London: Brave Tabitha and her father continue to challenge for justice SHARE
After a Christian girl of only six years was beaten and raped after being forcibly taken to the home of a Muslim man in broad daylight during September 2019, BACA stepped in to help- read more (here).
We have since then provided a solicitor and began the legal procedure to get justice, however the perpetrator Mr Muhammed Waqas and his cohorts began threatening the Christian parents with violence, further rape of Tabitha and their other daughters and financial ruin if they proceeded with a legal case against paedophile Muhammad Waqas (18 yrs). The intimidation towards the family heightened after the rapist was bailed despite clear evidence of his crime and BACA made a decision to move the family to a safe house in a secret location. Read more (here).
Since we began our legal effort for Tabita Munir (8 yrs) and her family progress has been slow, mainly due to the non-arrival of the defence solicitors and the accused, there have also been lawyer strikes, Eid celebrations and Judges holidays that have added to an extremely large number of postponements.
We bring you up to date with court proceeding since our last post (previous post) on Tabitha’s pursuit for justice:
On 14th September the defence counsel missed a court hearing and sent his assistant to request for a postponement. This was granted and a next date for a hearing was fixed for 24th September. Quite infuriatingly, the hearing on 24th September could not proceed as the judge was on holiday.
During the hearing father of Tabitha Munir Masih was approached by the defence counsel while standing in the court yard waiting for his son who was bringing their motorcycle from the car park. The defence counsel tried to ply an exoneration for his client by threatening that Mr Masih could not win the case and offering him a compensatory bribe. For those of you who are new to our website and may not be aware of Pakistan’s Qisas and Diyat laws (click here) we explain. These laws allow Muslim rapists and murderers to escape a prison sentence by paying a bribe. For people in the west this may seem quite diabolical but in Pakistan and other Islamic nations they are quite normal and widely accepted as they form a part of Sharia law and are enshrined within the Koran. Mr Masih declined and explained what happened to British Asian Christian Association, he said:
“I was flabbergasted that the defence counsel could think me so shallow.
“He was asking me to forgive Waqas for what he did to my daughter as he was not mature and did not understand that what he did was wrong?
“He asked me what benefit I would get from pursuing a punishment for Waqas.
“He told me that punishing Waqas would not bring back my daughter’s virginity but money could help our family.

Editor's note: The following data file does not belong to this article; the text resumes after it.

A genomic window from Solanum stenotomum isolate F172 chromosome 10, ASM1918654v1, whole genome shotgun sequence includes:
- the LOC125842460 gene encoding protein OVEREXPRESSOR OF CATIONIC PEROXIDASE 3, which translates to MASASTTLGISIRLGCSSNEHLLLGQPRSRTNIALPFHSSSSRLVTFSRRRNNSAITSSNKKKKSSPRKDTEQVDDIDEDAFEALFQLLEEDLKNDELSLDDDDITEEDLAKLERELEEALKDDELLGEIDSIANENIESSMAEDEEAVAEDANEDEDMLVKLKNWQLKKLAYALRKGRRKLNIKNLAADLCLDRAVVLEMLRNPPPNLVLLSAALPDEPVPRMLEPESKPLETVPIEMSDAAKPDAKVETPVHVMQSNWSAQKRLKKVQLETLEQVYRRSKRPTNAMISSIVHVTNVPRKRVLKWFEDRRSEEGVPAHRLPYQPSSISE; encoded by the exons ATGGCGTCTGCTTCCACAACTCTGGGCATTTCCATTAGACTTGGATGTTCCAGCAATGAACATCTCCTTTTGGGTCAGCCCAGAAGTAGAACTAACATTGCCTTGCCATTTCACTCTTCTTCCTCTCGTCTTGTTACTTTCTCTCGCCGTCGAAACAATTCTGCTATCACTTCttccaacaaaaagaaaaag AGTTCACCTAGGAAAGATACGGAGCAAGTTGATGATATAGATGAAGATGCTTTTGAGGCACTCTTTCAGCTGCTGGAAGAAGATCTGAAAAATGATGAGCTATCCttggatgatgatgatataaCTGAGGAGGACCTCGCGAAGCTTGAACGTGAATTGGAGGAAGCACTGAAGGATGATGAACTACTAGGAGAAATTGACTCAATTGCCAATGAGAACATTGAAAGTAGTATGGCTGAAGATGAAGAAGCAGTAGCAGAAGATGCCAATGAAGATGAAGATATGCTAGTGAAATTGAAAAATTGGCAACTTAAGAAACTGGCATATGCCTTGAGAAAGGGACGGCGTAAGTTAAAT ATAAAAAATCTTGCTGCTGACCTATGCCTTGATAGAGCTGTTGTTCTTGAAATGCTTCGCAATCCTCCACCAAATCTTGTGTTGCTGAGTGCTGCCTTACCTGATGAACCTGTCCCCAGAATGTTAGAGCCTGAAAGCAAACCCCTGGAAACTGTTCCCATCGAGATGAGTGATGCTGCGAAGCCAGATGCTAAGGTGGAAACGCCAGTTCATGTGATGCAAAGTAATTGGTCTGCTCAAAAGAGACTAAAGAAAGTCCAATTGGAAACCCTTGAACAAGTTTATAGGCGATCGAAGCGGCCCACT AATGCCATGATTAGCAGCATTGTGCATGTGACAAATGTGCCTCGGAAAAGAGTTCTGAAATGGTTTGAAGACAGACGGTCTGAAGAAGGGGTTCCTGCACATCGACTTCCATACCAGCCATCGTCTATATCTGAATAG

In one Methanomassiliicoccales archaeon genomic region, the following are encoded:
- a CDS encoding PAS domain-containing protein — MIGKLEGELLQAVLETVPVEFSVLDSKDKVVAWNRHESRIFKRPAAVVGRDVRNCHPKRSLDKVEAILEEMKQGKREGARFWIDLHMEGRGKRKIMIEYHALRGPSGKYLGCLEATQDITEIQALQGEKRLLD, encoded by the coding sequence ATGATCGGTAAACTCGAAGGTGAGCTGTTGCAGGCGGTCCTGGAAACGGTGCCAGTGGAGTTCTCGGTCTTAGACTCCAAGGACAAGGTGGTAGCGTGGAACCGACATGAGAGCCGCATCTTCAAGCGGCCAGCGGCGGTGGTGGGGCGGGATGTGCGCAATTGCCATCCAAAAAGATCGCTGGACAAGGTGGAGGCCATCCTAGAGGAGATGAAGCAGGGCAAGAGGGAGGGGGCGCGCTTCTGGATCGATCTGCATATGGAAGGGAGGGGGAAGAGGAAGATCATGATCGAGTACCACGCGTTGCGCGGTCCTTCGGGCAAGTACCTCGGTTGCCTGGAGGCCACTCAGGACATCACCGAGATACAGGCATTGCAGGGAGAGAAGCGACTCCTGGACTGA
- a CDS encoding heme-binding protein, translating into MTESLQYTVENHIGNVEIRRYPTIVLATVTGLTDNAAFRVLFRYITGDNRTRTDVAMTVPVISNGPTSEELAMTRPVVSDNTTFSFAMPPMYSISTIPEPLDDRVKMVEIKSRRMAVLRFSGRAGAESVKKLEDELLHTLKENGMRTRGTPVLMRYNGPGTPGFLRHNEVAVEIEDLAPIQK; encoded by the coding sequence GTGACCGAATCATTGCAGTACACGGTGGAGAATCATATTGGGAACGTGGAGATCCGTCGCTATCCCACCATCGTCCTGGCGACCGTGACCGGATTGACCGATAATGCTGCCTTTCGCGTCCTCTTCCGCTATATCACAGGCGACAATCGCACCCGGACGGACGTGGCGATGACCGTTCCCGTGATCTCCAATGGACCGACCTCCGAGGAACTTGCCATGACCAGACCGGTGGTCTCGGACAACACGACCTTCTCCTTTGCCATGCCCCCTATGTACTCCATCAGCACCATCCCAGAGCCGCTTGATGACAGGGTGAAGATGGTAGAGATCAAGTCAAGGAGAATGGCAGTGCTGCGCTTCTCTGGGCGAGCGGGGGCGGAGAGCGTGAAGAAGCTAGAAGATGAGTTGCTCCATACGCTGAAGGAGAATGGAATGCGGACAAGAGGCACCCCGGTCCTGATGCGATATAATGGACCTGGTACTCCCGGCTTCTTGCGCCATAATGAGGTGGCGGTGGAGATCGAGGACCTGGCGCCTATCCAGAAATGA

“I just felt sick being near him.
“Waqas must be stopped so other children are safe – I don’t want the money, I want him behind bars.”
The next hearing was fixed for 13th October 2021 but after his son’s motorcycle broke down on transit to court, Mr Masih arrived late. Using this delay as an opportunity to postpone the case the defence counsel succeeded in adjourning the hearing to 17th November. He still had no questions prepared for the witnesses but has stated he will have questions prepared for the next date.
We are hopeful of a victorious case despite obvious intentional delay:
British Asian Christian Association, await this date with baited breath. We believe the case will have a successful outcome buoyed by the confidence of our legal team and the compelling evidence we have.
However, the usual lengthy delays at the courts through shambolic judge holidays and excessive leniency for accused Muslims means we may be inexorably traversing to another postponement. The delay is a common tactic by accused Muslim perpetrators who seek time and a chance to coerce or bribe their way to freedom, when against a Christian or other minority. The Islamic judiciary inevitably due to corruption or sympathetic proclivity to Muslims, even for cases such as rape and murder, create delay to allow an out-of-court settlement. However, British Asian Christian Association are having huge success in recent years in thwarting the process by protecting families and explaining that taking the case to fruition in most cases leads to compensation.
Tabitha is getting back to a normal life now and is doing very well at school. She wants to be a doctor when she is older and so she ‘can help people who are suffering’. Tabitha regularly attends Sunday school classes and her Sunday school teacher Maria Masih has told us she is knowledgeable in her faith. She also told us that Tabitha trusts in the Lord and understands about his love and protection and that is what has made her such a warrior.
Juliet Chowdhry, Trustee of the British Asian Christian Association, said:
“Tabitha has had to endure a terrible and traumatic event at a very young age.
“Faith has made her strong enough to not only cope with the demands of a legal case that is highly intrusive but also to excel at school.
“That is what makes this continual nonsensical delay by the courts so unbearable.
“The judicial system in Pakistan is known for its bias and corruption and has often been internationally condemned.
“Failure to remedy this broken system is a blight on Pakistan’s poor reputation.
“Worse still, the system is geared to enable Muslims to escape justice when crimes against minorities are undertaken.
“This impunity has resulted in the targeting of minorities which shows no signs of abatement.”